About this WINE
Yarra Yering Vineyards
In 1969 Dr Bailey Carrodus founded Yarra Yering after a lengthy search for the perfect vineyard site. He chose deserted but promising territory near Coldstream in the Yarra Valley, Victoria. Today, Yarra Yering produces concentrated blends dominated by Cabernet Sauvignon, Shiraz and Italian and Portuguese varieties as well as elegant single variety Chardonnay, Pinot Noir and Merlot wines. The wines are in such high demand that the cellar door only opens for two days each year and most of the annual production is sold within the first hour.
Yarra Yering's philosophy is to make classic but elegant wines. They attribute their success to the outstanding quality of fruit that grows on their unique terroir. Despite the widespread Australian trend of the 1960s to adjust soil characteristics, Yarra Yering's vineyards of gravel and clay loam remained untouched, leaving them with pure soils high in natural minerals.
These, combined with the cool climate of the Yarra Valley, low-yielding old vines and no irrigation, have resulted in wines of very concentrated, pure fruit character with high natural acidity, fine minerality and exceptional longevity.
The blended wines are known simply by number. Dry Red No. 1 is Yarra Yering's original, structured Cabernet Sauvignon-dominated blend with Malbec, Merlot and Petit Verdot. Dry Red No. 2 is a supple, Côte-Rôtie-style Shiraz, with a touch of Viognier and Marsanne. The exact proportions of each blend are never revealed.
Single variety wines contain 100% of each named grape. The Underhill Shiraz came into being in the late 1980s after the neighbouring Underhill vineyard was acquired; this is a broad, muscular Shiraz similar to a Rhône Hermitage in style. Both the Pinot Noir and the Chardonnay have beautifully pure fruit supported by perfectly balanced acidity and a subtle use of oak, while the Merlot is a voluptuous rarity indeed, with just a barrel or two made only in years when perfect ripeness has been achieved.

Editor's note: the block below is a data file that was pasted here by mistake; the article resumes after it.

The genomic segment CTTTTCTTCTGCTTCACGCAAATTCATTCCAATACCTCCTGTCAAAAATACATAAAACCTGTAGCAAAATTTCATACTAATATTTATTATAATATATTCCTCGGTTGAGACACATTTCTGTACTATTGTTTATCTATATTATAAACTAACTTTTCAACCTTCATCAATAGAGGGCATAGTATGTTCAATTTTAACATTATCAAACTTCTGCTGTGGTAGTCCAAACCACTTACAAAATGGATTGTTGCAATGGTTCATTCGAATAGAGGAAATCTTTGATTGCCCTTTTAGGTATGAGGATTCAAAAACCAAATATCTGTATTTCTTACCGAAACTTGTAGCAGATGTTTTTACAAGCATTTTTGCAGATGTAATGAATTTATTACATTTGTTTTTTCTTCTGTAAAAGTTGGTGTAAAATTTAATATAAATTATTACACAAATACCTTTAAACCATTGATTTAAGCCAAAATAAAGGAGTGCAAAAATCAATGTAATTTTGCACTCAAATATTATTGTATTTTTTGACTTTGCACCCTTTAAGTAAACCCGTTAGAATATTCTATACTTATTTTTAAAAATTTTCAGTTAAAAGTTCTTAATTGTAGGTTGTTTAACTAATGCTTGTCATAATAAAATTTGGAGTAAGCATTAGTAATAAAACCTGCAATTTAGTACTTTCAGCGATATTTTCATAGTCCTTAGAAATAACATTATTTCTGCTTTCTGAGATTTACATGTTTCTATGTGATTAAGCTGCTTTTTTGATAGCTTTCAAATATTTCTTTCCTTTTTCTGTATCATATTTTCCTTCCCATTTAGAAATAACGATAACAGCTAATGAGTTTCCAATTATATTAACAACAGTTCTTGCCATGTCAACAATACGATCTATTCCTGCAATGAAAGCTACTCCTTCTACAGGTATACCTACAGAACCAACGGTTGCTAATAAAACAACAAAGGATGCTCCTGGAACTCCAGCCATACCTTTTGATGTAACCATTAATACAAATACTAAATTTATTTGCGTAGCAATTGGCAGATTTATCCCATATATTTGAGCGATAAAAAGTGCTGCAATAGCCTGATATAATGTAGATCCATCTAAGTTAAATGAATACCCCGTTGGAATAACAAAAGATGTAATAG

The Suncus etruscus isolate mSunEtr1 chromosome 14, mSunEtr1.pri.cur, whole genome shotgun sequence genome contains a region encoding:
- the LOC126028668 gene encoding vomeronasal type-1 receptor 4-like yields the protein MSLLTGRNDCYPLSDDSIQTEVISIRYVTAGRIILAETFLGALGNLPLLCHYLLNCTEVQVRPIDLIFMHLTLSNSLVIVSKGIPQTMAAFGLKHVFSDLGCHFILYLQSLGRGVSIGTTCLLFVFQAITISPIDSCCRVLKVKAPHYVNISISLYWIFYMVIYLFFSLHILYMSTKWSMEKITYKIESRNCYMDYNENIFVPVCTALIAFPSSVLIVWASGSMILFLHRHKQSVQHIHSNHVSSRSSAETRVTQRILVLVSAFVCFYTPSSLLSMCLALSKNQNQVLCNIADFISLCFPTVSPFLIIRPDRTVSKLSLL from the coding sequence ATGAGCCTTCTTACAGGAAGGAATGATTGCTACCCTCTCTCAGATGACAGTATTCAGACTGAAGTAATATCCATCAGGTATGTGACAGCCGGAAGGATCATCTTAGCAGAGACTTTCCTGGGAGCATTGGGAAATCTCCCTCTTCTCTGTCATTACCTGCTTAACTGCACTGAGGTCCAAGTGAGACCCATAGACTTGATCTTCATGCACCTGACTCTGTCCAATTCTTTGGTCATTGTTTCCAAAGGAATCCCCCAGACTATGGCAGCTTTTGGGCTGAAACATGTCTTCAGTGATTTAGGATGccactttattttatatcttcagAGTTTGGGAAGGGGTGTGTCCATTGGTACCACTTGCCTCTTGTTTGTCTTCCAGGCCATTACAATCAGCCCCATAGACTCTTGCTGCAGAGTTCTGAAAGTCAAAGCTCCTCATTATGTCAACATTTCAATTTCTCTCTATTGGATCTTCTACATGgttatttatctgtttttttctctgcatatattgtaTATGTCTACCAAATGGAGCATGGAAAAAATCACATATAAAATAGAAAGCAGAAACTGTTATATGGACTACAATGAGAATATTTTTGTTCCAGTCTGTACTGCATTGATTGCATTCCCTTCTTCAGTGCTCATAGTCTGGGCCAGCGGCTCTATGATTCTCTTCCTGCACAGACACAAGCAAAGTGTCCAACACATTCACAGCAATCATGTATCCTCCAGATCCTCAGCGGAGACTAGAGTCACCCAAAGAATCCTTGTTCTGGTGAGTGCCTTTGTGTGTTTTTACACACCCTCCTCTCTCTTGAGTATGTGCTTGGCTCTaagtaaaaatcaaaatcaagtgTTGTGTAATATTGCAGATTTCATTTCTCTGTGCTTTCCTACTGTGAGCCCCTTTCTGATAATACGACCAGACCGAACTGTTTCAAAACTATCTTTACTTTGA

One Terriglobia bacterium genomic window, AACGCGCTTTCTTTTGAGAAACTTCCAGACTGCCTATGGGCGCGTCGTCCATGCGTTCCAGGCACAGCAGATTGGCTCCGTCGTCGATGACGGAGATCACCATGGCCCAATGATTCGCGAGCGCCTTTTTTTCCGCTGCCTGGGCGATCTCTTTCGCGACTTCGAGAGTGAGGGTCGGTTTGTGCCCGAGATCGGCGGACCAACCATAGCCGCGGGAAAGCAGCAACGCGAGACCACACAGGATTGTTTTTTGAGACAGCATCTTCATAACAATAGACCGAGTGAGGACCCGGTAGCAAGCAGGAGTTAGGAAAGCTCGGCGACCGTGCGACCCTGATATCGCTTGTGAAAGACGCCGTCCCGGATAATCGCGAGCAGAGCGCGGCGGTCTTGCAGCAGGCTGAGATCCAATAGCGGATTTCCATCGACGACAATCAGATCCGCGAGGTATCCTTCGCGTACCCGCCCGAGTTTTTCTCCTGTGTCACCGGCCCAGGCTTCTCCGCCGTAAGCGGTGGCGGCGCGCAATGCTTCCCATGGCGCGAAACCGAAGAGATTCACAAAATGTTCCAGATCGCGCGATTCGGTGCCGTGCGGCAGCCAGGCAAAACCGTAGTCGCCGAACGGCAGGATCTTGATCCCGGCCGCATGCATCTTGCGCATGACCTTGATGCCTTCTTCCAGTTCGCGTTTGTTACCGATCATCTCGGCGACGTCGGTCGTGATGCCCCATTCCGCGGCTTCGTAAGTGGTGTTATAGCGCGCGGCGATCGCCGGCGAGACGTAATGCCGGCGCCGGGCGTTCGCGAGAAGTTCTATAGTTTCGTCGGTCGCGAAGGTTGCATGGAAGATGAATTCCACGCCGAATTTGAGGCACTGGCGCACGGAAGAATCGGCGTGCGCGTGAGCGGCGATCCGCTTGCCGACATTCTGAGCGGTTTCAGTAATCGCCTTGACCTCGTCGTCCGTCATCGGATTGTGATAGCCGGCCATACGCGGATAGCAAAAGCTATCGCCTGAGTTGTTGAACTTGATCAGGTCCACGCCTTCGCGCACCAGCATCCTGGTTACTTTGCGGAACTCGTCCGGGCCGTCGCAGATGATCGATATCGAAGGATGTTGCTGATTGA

Last but not least is the Potsorts - Yarra Yering's innovative after-dinner speciality, made with indigenous Portuguese varieties and fortified in a Vintage Port style.
The legendary Dr Carrodus sadly passed away in September 2008., leaving us with an Australian icon that delivers very special wines.
Victoria’s oldest viticultural area dates back to 1837. Initially it won admiration and trophies for its dry wines before losing out first to the fortifieds from South Australia, and then to the dairy cow. The 1960s saw its revival with Dr Bailey Carrodus founding Yarra Yering in 1969, closely followed by another medic, Dr John Middleton, launching Mount Mary in 1971.
Famous for its Pinot Noir and Chardonnay, the region has attracted interest from sparkling houses, notably Domaine Chandon as well as from one or two corporates; Melbourne’s continued sprawl represents the biggest threat to this Victorian idyll.
The climate is cool maritime (it’s just 15 miles to the ocean), exposed to wind and rain with spring frosts a potential risk. The region’s warmer northerly aspects are preferred for viticulture. The best soils are underpinned by a low vigour, red-brown clay subsoil, while a significant swathe of the region is characterised by vigorous deep-red loam.
Recommended producers: Toolangi, Mount Mary
There are around 40 different grape varieties permitted in the production of Port - however the vast majority of Ports are produced from a blend of 5 grapes - Touriga Nacional, Touriga Francesca, Tinta Barroca, Tinta Roriz, and Tinto Cão.
Touriga Nacional produces small, dark-skinned grapes that produce opaque black wines of great extract and high tannins - it gives grip, body, and structure to the blend.
Touriga Franca has a thinner skin and consequently produces wines lighter in colour and tannins than Touriga Nacional. It contributes fruit, aroma, suppleness and roundness.
Tinta Roriz is the Portuguese name for Tempranillo and its high sugar content and low acidity contribute colour and fruit.
Tinta Barroca which is normally grown at highish altitudes and on north-facing slopes, is prized for producing wines of delicacy, finesse and with smooth, velvety fruit. It brings elegance and sweet, ripe fruit to the final blend.
Finally Tinto Cão produces fine and complex wines, though it is probably the least important of the 5 grapes as its painfully small yields have reduced plantings to almost insignificant levels.